Although they don’t look at all alike, in terms of intent and impact Ms. Lovette reminds me of Suzanne Farrell. She does the steps, but she doesn’t just do the steps. Like Ms. Farrell, she has the audience in the palm of her hand, and she knows it. Like Ms. Farrell, she could seduce a stone (although Mr. Huxley appeared completely non-responsive and oblivious). And as with Ms. Farrell, a post-performance cold shower may be required for certain overly engaged members of the audience. But unlike Ms. Farrell, Ms. Lovette adds to her stage persona a disarmingly natural quality of youthful sweetness, playfulness and innocence. It’s a killer combination. I recommend seeing Ms. Lovette now, before she becomes too comfortable knowing that she’s got it.

Erica Pereira and Antonio Carmena were a delightful opening couple, with Ms. Pereira’s natural effervescence permeating the piece. Ashly Isaacs (partnered by Daniel Ulbricht), another one of Mr. Martins’s baby birds (“Mes Oiseax” from last Spring), was more hyper than sparkle, and came across as a bit sloppy compared to Mr. Ulbricht, who was both faster than a speeding bullet and clean as a whistle. But the comparison isn’t really fair – Mr. Ulbricht is a Principal; Ms. Isaacs still a member of the corps.

The piece also featured Savannah Lowery and Emily Kikta, in lead roles in the first and third segments of the piece (Mr. Martins bifurcated that role, usually danced by one soloist, between the two of them), and both performed admirably. And Mr. Martins deserves credit not only for the concept of dividing the leading roles, but of giving significant performing, and growth, opportunities to so many promising young dancers – for all but Ms. Lowery, the performances represented their debuts in the roles.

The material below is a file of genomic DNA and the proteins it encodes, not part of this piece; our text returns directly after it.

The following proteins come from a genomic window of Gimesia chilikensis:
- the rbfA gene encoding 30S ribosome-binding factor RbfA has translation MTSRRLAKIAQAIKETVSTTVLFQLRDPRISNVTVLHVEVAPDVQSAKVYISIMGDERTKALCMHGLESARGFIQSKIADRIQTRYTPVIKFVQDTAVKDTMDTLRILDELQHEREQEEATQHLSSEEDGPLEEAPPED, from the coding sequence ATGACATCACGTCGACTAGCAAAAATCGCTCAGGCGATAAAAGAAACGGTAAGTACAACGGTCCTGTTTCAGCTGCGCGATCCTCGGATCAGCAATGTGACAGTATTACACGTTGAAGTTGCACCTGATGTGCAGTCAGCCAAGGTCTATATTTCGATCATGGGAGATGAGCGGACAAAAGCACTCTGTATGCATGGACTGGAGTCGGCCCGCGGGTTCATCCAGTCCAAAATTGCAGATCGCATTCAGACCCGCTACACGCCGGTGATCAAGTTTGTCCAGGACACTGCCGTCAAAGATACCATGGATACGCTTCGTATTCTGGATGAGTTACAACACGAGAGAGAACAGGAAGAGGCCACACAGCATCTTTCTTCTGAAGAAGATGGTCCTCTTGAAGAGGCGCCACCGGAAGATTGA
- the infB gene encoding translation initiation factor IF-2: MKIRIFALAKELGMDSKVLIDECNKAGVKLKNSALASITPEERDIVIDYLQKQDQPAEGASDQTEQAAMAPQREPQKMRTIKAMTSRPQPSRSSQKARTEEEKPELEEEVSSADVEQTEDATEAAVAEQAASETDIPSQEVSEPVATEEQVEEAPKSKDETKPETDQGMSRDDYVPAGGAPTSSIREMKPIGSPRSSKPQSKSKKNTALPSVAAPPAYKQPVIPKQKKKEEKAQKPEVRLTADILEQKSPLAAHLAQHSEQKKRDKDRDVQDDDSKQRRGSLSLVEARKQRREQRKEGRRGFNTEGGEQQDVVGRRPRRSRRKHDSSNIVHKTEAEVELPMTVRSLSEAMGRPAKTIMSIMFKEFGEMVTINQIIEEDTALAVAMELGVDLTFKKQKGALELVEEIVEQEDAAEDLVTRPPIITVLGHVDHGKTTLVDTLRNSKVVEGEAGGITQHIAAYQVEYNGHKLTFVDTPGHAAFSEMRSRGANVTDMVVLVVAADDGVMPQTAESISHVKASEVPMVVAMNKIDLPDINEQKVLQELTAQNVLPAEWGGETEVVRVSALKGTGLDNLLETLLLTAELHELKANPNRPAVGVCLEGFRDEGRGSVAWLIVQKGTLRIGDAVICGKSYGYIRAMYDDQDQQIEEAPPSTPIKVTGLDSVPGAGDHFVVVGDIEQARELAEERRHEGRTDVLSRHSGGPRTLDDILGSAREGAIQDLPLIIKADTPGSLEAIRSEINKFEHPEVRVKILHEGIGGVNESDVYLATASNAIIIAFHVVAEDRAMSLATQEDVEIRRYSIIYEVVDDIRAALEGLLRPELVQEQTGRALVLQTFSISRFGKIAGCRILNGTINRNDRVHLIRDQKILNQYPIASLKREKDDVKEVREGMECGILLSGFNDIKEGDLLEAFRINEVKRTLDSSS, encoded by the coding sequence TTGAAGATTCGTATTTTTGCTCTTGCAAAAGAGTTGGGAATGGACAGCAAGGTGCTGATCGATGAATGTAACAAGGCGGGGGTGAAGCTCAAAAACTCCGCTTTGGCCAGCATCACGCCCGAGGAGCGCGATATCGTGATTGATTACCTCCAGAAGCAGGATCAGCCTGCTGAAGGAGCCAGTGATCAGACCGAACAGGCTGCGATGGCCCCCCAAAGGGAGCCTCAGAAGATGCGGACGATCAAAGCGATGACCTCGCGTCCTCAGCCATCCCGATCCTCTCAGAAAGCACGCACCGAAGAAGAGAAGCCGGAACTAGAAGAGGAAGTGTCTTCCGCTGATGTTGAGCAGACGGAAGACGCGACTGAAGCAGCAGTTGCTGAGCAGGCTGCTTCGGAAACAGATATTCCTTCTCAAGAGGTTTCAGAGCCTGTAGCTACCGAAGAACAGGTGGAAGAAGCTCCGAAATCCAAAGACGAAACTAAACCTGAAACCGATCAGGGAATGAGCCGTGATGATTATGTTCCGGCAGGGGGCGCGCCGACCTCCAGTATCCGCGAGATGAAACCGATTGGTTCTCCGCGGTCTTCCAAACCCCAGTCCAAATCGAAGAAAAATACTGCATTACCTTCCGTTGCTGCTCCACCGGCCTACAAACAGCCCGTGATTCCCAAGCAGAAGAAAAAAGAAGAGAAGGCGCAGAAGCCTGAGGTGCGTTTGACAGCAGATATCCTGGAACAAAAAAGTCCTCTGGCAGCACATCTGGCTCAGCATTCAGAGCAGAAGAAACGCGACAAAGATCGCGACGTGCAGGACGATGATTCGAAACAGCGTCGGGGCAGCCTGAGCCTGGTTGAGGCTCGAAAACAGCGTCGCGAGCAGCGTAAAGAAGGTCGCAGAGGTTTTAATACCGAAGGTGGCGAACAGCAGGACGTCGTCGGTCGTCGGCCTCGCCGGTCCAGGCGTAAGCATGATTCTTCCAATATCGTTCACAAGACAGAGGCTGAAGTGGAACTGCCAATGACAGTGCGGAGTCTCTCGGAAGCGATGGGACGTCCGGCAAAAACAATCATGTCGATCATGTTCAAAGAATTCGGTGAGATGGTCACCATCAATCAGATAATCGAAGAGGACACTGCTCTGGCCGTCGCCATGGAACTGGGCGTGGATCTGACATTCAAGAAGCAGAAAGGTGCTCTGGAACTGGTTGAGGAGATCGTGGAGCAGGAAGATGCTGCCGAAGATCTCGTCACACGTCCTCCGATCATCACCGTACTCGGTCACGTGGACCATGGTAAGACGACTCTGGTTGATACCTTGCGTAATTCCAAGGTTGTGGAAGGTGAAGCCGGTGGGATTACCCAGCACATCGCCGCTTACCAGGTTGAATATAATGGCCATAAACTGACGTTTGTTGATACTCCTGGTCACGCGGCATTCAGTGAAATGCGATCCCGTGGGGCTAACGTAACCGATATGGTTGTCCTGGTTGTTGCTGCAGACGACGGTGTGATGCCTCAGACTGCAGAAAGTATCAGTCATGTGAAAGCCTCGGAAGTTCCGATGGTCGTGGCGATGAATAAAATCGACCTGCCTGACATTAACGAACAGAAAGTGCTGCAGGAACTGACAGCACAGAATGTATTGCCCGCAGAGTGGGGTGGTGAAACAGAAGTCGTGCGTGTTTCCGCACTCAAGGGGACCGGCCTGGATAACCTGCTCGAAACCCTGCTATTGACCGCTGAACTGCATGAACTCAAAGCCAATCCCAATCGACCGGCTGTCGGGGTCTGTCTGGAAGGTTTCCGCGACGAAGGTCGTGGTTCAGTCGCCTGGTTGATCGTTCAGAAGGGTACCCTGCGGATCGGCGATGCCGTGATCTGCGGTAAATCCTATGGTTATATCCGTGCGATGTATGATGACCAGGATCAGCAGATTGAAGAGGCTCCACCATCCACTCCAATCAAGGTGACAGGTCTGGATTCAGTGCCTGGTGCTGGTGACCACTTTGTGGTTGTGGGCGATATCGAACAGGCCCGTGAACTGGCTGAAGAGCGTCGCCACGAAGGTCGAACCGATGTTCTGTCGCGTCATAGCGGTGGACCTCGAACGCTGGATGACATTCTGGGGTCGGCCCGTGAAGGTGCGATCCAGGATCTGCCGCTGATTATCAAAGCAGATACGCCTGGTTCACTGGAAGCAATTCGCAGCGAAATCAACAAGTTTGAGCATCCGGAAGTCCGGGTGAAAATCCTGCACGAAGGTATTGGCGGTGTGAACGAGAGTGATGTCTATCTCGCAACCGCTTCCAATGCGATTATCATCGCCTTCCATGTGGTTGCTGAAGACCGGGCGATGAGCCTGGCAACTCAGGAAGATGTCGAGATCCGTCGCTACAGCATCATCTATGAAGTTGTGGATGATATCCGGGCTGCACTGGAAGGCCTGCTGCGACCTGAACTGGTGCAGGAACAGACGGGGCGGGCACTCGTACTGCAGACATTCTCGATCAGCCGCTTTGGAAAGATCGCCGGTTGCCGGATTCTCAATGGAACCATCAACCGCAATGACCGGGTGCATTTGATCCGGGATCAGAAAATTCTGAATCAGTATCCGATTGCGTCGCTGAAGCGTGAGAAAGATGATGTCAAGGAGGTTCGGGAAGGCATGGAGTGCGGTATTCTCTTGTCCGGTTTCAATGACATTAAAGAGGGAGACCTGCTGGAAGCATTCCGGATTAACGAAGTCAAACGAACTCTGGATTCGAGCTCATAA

Mr. Wheeldon’s new pas de deux, “This Bitter Earth,” is an excerpt from the ballet “Five Movements, Three Repeats” that Mr. Wheeldon created for Fang-Yi Sheu & Artists. [The full piece is to have its New York premiere next week, in the opening program of the City Center 2012 Fall For Dance Festival.]

I enjoyed Mr. Wheeldon’s pas de deux immensely, but it’s difficult to gauge its impact out of context of the larger piece. Choreographed to songs by Dinah Washington, the pas de deux was a welcome respite from the red-washed balance of the evening. The textured earth-colored (bronze/grey) costumes were elegantly simple and complemented what I could glean was the intent of the piece, and to this viewer they were Valentino’s most successful creation. Beautifully performed by Wendy Whelan and Tyler Angle (both of whom will repeat the roles at next week’s Fall for Dance performances), the piece displays a combination of compassion and resignation, a nobility of suffering, that leads to a triumph of survival and enduring mutual love and respect. To this viewer, in all respects (including the lighting by Mary Louise Geiger), the piece was hauntingly magnificent.

The evening’s world premiere, Mr. Martins’s “Bal de Couture,” is exactly as billed – which is both a good thing and a bad thing. Populated by ten pairs of NYCB Principal Dancers, the piece is, indeed, a Couture Ballet – a tribute to Valentino. All but three of the ballerinas wore starchy, bell-shaped full length gowns with black and white designs. In half the gowns the dominant color was black; in the others it was white – with the contrasting color taking various forms across the gowns (zigzag or diamond-shapes dominated). Each gown was underlayered in red and/or pink colored material. The tops were more simple leotard-like tops, with designs that appeared to have been embroidered on. The remaining three ballerinas were dressed in Valentino tutus – red, white, or black marshmallow shaped pom poms -- through which the ballerina was squeezed. All the ballerinas wore red toe shoes.